std::feof (3) - Linux Man Pages

std::feof: std::feof

NAME

std::feof - std::feof

Synopsis


Defined in header <cstdio>
int feof( std::FILE* stream );


Checks if the end of the given file stream has been reached.

Parameters


stream - the file stream to check

Return value


Nonzero value if the end of the stream has been reached, otherwise 0.

Notes


This function only reports the stream state as reported by the most recent I/O operation, it does not examine the associated data source. For example, if the most recent I/O was a std::fgetc, which returned the last byte of a file, std::feof returns zero. The next std::fgetc fails and changes the stream state to end-of-file. Only then std::feof returns non-zero.
In typical usage, input stream processing stops on any error; feof and std::ferror are then used to distinguish between different error conditions.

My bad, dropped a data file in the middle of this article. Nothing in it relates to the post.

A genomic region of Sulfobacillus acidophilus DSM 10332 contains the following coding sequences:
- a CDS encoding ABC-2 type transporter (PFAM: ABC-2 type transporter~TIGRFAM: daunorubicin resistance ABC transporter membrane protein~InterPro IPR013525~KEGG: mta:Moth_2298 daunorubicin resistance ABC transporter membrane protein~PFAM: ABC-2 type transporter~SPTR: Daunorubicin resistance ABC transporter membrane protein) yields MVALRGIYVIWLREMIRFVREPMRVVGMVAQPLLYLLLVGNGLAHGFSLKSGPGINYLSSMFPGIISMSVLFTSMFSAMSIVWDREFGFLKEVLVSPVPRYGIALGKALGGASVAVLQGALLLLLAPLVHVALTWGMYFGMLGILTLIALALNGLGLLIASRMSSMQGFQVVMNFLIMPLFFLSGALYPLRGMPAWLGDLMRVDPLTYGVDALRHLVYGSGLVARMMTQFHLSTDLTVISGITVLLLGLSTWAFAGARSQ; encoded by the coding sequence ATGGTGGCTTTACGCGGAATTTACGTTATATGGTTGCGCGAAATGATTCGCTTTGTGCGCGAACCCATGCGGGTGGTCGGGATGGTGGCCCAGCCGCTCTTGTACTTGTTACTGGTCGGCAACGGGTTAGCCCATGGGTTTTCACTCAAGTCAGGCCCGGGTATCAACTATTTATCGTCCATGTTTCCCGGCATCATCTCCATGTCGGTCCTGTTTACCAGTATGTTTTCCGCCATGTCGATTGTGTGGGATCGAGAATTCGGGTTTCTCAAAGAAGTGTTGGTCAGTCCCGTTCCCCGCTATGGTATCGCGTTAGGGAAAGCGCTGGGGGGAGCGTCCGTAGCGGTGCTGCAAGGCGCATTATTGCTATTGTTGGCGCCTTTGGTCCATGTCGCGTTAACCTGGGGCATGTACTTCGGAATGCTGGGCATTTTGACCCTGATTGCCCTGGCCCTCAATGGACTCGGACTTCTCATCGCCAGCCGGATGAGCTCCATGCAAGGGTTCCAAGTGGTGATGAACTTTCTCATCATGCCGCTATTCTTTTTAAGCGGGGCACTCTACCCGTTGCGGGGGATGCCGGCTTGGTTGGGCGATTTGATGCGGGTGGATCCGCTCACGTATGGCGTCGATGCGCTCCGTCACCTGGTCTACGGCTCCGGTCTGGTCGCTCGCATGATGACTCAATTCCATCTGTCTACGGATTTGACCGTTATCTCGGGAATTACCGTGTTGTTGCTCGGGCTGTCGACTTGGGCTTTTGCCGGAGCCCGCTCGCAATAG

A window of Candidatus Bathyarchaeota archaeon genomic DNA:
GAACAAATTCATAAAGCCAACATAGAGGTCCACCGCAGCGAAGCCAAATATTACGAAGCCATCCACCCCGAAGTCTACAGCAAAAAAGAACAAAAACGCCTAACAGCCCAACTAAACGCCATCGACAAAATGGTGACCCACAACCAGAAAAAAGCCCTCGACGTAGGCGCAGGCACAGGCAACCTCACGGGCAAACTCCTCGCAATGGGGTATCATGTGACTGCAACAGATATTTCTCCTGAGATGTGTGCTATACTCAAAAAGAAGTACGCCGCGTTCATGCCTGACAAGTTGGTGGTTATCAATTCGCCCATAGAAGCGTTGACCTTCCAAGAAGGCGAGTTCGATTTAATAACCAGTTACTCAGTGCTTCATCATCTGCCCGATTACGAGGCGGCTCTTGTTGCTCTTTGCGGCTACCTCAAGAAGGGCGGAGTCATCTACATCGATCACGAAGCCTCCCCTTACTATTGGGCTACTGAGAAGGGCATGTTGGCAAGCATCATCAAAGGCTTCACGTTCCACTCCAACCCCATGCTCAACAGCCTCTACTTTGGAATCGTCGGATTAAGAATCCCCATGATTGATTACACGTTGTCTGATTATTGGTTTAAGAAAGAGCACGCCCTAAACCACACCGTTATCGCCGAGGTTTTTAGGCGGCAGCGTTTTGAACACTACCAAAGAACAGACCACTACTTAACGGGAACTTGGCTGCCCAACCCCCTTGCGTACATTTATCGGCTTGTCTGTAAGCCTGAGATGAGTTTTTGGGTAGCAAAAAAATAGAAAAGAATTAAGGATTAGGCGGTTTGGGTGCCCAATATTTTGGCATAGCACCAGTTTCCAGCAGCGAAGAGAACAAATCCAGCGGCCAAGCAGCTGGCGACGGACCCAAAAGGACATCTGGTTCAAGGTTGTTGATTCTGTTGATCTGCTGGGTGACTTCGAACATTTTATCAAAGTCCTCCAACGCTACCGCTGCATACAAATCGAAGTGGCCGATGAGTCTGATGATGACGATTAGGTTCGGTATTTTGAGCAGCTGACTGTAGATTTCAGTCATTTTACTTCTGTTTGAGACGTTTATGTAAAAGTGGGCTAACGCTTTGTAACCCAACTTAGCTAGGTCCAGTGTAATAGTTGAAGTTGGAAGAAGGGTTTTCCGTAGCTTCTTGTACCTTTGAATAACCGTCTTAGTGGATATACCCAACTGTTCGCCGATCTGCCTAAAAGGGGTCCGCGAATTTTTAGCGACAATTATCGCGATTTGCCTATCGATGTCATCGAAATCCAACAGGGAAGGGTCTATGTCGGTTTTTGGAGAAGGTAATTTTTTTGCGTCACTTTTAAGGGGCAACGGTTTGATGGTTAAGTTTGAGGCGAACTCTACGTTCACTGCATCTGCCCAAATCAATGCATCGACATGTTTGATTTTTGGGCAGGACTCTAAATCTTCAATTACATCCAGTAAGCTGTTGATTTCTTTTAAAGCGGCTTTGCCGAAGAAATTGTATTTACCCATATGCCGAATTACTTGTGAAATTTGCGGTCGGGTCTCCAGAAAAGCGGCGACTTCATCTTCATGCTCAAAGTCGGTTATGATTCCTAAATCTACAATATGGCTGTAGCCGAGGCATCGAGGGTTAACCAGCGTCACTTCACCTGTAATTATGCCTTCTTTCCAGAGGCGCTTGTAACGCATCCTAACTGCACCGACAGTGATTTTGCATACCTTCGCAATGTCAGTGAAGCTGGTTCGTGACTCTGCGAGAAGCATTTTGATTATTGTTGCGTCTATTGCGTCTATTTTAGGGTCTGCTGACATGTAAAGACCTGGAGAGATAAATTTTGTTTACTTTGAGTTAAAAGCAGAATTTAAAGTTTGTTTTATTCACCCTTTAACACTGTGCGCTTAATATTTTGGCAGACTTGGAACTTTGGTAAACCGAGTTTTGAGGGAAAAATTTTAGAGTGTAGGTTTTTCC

Example


// Run this code


  #include <cstdio>
  #include <cstdlib>


  int main()
  {
      FILE* fp = std::fopen("test.txt", "r");
      if(!fp) {
          std::perror("File opening failed");
          return EXIT_FAILURE;
      }


      int c; // note: int, not char, required to handle EOF
      while ((c = std::fgetc(fp)) != EOF) { // standard C I/O file reading loop
         std::putchar(c);
      }


      if (std::ferror(fp))
          std::puts("I/O error when reading");
      else if (std::feof(fp))
          std::puts("End of file reached successfully");


      std::fclose(fp);
  }

See also


         checks if end-of-file has been reached
eof (public member function of std::basic_ios<CharT,Traits>)
         clears errors
clearerr (function)
         displays a character string corresponding of the current error to stderr
perror (function)
         checks for a file error
ferror (function)